Sending power to a motor

Thread Starter

Bobby Gabijan

Joined Feb 7, 2019
8
Hello all, I'm new here and am amazed at all the information available! I am new to electronics and have a question about sending power (12V) to a motor/actuator. I need to be able to send power using any of the three different power wires with out back feeding the others. Can ya'll help?
 

Irving

Joined Jan 30, 2016
939
Alberthall's suggestion is the simplest solution based on the info so far, but there may be better ones.

What is the current draw of the motor, in particular it's stall current? As you say it's an actuator, does it run in both directions?

How is the selection of power source made? Are they all remote or local to motor. A better understanding of your system and intent would help give the most effective and accurate advice.
 

Thread Starter

Bobby Gabijan

Joined Feb 7, 2019
8
Not sure of the current draw of the motor. The actuator does move in both directions and is part of the assembly. It is a mini van lift gate motor being repurposed. From the inside of my truck there is a momentary up/down switch that when selected will lock (if unlocked) the actuator and drive the motor down. I also would need to send power to the same actuator to unlock it if I select to drop (free fall) the tail gate. When closing the tail gate from the open/unlocked position, I will need to send power back to the actuator to lock it while driving the motor to the up position.
 

Irving

Joined Jan 30, 2016
939
OK, thats useful info. Just to clarify terminology, there's a motor to raise & lower the assembly, and there's a mechanical arrangement 'actuator' that moves the platform from vertical 'gate' to horizontal 'bed' as its lowered and raises it to the 'gate' position as its lifted when the actuator is activated (locked).. You can electrically unlock it and manually drop the 'gate' to the 'bed' position, while in the raised location.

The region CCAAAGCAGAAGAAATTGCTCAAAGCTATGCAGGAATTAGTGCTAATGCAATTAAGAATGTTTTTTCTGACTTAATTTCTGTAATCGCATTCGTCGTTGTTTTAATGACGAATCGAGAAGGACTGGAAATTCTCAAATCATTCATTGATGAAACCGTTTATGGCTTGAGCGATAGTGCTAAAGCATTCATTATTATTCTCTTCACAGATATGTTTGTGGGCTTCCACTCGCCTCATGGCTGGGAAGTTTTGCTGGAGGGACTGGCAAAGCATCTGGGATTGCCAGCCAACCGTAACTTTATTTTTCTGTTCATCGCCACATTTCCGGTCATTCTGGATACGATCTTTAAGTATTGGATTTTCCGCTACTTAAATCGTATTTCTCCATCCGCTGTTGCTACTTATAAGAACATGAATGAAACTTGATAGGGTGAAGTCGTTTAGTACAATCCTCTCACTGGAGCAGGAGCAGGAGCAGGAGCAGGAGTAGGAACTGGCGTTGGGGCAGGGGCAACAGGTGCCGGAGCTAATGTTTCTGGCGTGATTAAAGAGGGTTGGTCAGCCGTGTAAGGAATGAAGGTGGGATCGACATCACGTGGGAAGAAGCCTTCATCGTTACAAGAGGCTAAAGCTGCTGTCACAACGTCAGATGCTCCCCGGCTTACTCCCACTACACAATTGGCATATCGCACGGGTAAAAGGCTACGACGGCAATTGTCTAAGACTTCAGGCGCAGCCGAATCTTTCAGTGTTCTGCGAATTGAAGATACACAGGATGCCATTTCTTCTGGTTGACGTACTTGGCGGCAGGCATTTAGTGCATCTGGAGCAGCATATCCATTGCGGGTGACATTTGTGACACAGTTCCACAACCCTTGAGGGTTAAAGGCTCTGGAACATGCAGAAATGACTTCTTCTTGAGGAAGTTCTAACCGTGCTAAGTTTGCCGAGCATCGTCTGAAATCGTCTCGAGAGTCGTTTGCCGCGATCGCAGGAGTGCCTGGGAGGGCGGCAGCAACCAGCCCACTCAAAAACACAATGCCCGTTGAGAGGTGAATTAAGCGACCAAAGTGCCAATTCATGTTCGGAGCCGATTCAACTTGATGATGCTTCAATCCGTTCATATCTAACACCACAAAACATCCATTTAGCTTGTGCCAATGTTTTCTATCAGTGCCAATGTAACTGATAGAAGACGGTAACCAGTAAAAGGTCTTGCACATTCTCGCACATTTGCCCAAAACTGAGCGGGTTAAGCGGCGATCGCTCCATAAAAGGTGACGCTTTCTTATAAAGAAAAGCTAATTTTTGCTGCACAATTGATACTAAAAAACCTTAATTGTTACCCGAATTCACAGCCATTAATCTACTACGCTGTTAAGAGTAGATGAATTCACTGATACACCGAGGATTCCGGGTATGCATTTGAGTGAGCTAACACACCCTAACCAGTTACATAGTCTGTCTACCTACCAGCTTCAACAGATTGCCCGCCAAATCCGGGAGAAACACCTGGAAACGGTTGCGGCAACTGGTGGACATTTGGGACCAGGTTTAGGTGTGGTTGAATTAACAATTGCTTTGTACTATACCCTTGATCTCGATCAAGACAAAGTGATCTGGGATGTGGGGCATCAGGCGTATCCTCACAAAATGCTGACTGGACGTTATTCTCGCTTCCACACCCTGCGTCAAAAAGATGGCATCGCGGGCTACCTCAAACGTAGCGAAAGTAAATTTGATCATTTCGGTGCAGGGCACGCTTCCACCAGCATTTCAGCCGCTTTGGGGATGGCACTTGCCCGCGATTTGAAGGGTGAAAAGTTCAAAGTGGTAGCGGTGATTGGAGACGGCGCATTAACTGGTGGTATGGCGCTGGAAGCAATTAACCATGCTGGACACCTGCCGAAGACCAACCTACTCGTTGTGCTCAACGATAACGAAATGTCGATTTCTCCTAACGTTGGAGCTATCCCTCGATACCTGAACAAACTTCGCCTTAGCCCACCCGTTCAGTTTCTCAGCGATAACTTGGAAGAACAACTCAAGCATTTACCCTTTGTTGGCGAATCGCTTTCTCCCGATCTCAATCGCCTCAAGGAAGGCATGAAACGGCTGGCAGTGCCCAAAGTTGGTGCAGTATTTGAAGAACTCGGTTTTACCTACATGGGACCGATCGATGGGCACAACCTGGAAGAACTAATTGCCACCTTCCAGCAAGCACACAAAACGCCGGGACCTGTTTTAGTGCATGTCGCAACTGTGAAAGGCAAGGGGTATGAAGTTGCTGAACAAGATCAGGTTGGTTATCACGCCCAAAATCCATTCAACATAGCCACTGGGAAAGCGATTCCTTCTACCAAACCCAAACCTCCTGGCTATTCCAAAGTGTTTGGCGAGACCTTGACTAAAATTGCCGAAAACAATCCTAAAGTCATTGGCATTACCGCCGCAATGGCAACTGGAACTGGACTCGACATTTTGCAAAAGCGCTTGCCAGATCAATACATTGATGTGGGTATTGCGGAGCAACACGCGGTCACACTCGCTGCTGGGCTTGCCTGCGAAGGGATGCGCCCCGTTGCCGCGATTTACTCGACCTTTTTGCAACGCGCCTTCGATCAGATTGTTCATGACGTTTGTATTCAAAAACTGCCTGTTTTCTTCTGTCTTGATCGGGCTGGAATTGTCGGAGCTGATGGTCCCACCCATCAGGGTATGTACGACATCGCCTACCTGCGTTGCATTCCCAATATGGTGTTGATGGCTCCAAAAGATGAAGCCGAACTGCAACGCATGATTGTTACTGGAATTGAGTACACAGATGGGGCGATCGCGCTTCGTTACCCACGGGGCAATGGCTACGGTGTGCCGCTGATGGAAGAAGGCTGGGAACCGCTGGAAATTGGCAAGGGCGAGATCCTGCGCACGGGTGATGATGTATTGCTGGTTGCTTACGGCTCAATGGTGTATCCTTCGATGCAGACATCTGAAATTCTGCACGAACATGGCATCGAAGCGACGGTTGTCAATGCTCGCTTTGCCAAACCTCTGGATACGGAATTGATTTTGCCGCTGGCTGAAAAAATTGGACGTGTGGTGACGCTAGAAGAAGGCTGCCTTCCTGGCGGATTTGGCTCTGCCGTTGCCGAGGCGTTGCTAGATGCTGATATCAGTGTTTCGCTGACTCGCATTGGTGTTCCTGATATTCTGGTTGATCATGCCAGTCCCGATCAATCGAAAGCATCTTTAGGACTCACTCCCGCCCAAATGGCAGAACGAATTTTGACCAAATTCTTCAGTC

So motor up/down and actuator lock/unlock needed?
 

Irving

Joined Jan 30, 2016
939
OK and you want to:
1. lower lift/drop bed or raise lift/close gate from your cab, with one touch.
2. lower lift/drop bed or raise lift/close gate from tail end of vehicle.
3. raise and lower lift with bed down from tail end of vehicle.
4. drop bed while in raised position from tail end of vehicle.

Actuator is normally locked, powered to unlock? Has to remain powered while lift in use going up&down

Does lift stop at ends automatically (has limit switches).
 
Last edited:

Thread Starter

Bobby Gabijan

Joined Feb 7, 2019
8
1. "Down" Momentary switch from cab=Lock Motor Gears via Lock/Unlock actuator, send power to tail gate open actuators and drive motor down.
2. "Up" Momentary switch from cab= Lock Actuator and drive Motor up.
3. "Drop" Momentary Tail gate free fall= Unlock Tail Gate motor Lock/Unlock Actuator, and actuate tail gate open actuators.
 

Irving

Joined Jan 30, 2016
939
hmmm, trying to envision how that works. Do you know manufacturer/model # of lift? I've looked at 3 or 4 examples on the web and not seen anything quite like what you describe.
 

Irving

Joined Jan 30, 2016
939
Think I've found the relevant wiring diagram. Is that the connector on the top there (black/red)? How many connections are there?
 

Irving

Joined Jan 30, 2016
939
Added thought... do you have the liftgate control module and wiring harness as well? Or just the motor unit?

Have you tested the motor and latch clutch (that what the actuator lock appears to be called on the wiring diagrams)?

It might be easier to do what you need with the control module too. It takes a low current momentary switch and manages the full cycle operation including motor direction and clutch timing and monitors a couple of interlock switches to control max opening position and prevent damage to the mechanism. The control module also monitors motor current to check for pinch and stall (i.e closing the gate on someone and opening it under a low ceiling) - these safety features might translate to your use.

If not you ideally need to replicate some of that functionality to avoid running high current wiring from cab to liftgate, and to protect the mechanism from overrun.

Oh, and another thought - is your truck a 12v or 24v system (not knowing what truck you have).
 
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